Here were the St. Louis Cardinals, living, breathing instructional videos, melting in the fire Wednesday night at Fenway Park. On any given sweltering summer afternoon in the great Midwest, toddlers and grandparents assemble to watch them ply their trade, and then old turns to young to say, “That’s how it should be done.”

But here was October, the first game of the World Series and — suddenly and alarmingly — fundamentals fell at their feet. The Cardinals, a clean-shaven, spiffy, by-the-book organization, came unglued in the first two innings, and the Boston Red Sox punished them. Boston’s 8-1 victory opened a series that was supposed to be about the best baseball has to offer. Instead it turned, momentarily, into a circus.

“I don’t think any of us played well tonight,” said Cardinals shortstop Pete Kozma, a chief culprit.

Left-hander Jon Lester deserves credit for his 72 / 3 scoreless innings in which he walked one and struck out eight, and he’ll get it in Boston. Mike Napoli gashed the Cardinals with a three-run double in the first, and David Ortiz finished them off with a two-run homer in the seventh. This was, above all else, thorough.

“We’re more than prepared to play,” Boston Manager John Farrell said.


True. But the seeds of this defeat were planted and then lovingly cared for by the Cardinals themselves. They had committed three errors this whole postseason, and they committed three Wednesday. In those first two innings, they gave away no fewer than four outs, and their right fielder — postseason stud Carlos Beltran — was taken to a hospital, his ribs badly bruised. By the time St. Louis reassembled, performed some breathing exercises and looked like a baseball team again, it was 5-0, Boston. Check, please.

“One of the things we’ve sort of preached is if we don’t play clean baseball,” Cardinals General Manager John Mozeliak said, “it’s hard for us to win.”

This was downright dirty. Which gaffe best encapsulates a night on which the Cardinals allowed four unearned runs (one of which was earned in the personal line for reliever Kevin Siegrist but not the team)? Let’s line up the candidates, parade them around the stage and decide. Secret ballot, please.

St. Louis right-hander Adam Wainwright, he of the 2.10 postseason ERA, wanted to take the blame. “This entire game should be squarely put on my shoulders,” he said. Yet with two on and one out in the first, Wainwright executed his pitch, a cut fastball that Ortiz bounced to second baseman Matt Carpenter.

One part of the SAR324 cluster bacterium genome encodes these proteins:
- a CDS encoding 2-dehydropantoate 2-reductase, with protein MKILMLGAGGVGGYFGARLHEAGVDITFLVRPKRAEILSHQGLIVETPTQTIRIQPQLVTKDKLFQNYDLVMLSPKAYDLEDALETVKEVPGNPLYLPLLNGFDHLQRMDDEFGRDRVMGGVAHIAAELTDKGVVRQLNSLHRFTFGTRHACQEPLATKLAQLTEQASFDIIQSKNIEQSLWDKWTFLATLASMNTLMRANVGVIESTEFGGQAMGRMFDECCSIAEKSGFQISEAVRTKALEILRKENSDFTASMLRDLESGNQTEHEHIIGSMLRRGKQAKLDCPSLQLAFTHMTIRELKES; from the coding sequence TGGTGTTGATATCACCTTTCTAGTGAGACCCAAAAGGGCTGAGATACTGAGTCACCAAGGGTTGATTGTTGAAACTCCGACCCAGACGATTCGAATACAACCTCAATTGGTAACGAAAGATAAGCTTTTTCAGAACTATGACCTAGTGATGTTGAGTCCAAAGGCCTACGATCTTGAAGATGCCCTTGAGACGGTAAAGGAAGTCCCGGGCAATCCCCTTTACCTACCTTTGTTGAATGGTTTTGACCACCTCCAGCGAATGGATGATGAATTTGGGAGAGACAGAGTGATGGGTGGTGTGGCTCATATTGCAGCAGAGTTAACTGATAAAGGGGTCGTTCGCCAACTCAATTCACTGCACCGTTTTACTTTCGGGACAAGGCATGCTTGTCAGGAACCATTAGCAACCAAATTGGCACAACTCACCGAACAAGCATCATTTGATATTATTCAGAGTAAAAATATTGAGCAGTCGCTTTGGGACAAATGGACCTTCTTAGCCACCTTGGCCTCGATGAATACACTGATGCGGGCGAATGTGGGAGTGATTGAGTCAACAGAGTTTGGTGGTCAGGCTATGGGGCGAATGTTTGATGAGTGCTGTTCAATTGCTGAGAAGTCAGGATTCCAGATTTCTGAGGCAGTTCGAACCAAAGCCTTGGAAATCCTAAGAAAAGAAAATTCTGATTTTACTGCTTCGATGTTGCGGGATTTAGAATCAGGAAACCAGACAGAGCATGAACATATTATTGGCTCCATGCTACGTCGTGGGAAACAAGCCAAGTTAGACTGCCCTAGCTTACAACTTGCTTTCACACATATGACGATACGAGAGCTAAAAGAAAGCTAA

But when Carpenter fed Kozma, things went haywire. Not only did Kozma — in the lineup only for defense — drop the feed, visible both in plain sight and slow motion, but second base umpire Dana DeMuth called base runner Dustin Pedroia out.

“There was really no entry into the glove with the ball,” Farrell said, and he got all six umps to confer. Kozma, though, said, “I thought I had enough of it,” and when the umpires reversed their call, he was aghast.

“I don’t think I’ve ever seen a play like that overturned,” Kozma said, and he added later: “It’s up to the guy who saw it. The other umpires, they have something else to look at.”

Either way, with the lumbering Ortiz running, a clean turn meant the inning would have been over. Instead, the bases were loaded, and Napoli followed with a laser to left-center. A ho-hum first inning turned into a 3-0 Boston lead.

“I love this stage,” Napoli said. “It’s in the spotlight.”

The Cardinals won 97 games this year, have been to the playoffs 10 times in the last 14 seasons and are successful in part because they can shrug off such lapses, rare as they are. Then they opened the second by getting Boston shortstop Stephen Drew, hopeless in the postseason at the plate, to hit a soft, low popup on the infield.

Wainwright called for it, but as catcher Yadier Molina approached, Wainwright pulled back.

“It’s one of those plays where you’re taught to give the ball away. It’s somebody else’s call,” Wainwright said. “But not the one that’s right to you like that. . . . I didn’t take charge on the mound, and I didn’t take charge on that play, and it cost us a lot of runs.”

Then the final blow. With one out and runners at first and second, Shane Victorino hit a ball into the hole between short and third. Kozma — who’s 4 for 33 this postseason — couldn’t corral it. It was ruled another error, and the bases were loaded.

Pedroia followed with a run-scoring single to left, and with the bases still loaded, Ortiz drilled a flyball to deep right. Beltran, though, snared it before it settled into the bullpen. Yet his ribs matched the Cardinals’ psyche: badly bruised.

Given such an advantage, Lester did what he had to. “A solid, solid outing,” Farrell said, and his one hairy moment was erased by a pitcher-to-catcher-to-first double play, a turn Lester celebrated with catcher David Ross.

For one night, the Cardinals — protectors of the game — couldn’t manage such a play. They now head to Thursday’s Game 2 in search of both themselves and the way baseball should be played.